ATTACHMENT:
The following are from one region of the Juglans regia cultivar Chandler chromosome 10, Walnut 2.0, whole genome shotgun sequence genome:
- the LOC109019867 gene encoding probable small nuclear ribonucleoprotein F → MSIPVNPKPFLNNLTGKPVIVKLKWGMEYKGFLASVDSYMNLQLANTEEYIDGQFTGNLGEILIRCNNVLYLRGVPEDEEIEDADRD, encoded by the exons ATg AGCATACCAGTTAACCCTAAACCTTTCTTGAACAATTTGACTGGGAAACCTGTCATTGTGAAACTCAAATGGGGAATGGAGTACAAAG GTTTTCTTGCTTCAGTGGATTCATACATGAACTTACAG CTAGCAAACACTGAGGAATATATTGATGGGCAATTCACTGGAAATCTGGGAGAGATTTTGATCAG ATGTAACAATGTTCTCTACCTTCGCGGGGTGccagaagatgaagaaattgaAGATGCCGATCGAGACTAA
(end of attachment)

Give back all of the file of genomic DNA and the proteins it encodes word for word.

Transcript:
The following are from one region of the Juglans regia cultivar Chandler chromosome 10, Walnut 2.0, whole genome shotgun sequence genome:
- the LOC109019867 gene encoding probable small nuclear ribonucleoprotein F → MSIPVNPKPFLNNLTGKPVIVKLKWGMEYKGFLASVDSYMNLQLANTEEYIDGQFTGNLGEILIRCNNVLYLRGVPEDEEIEDADRD, encoded by the exons ATg AGCATACCAGTTAACCCTAAACCTTTCTTGAACAATTTGACTGGGAAACCTGTCATTGTGAAACTCAAATGGGGAATGGAGTACAAAG GTTTTCTTGCTTCAGTGGATTCATACATGAACTTACAG CTAGCAAACACTGAGGAATATATTGATGGGCAATTCACTGGAAATCTGGGAGAGATTTTGATCAG ATGTAACAATGTTCTCTACCTTCGCGGGGTGccagaagatgaagaaattgaAGATGCCGATCGAGACTAA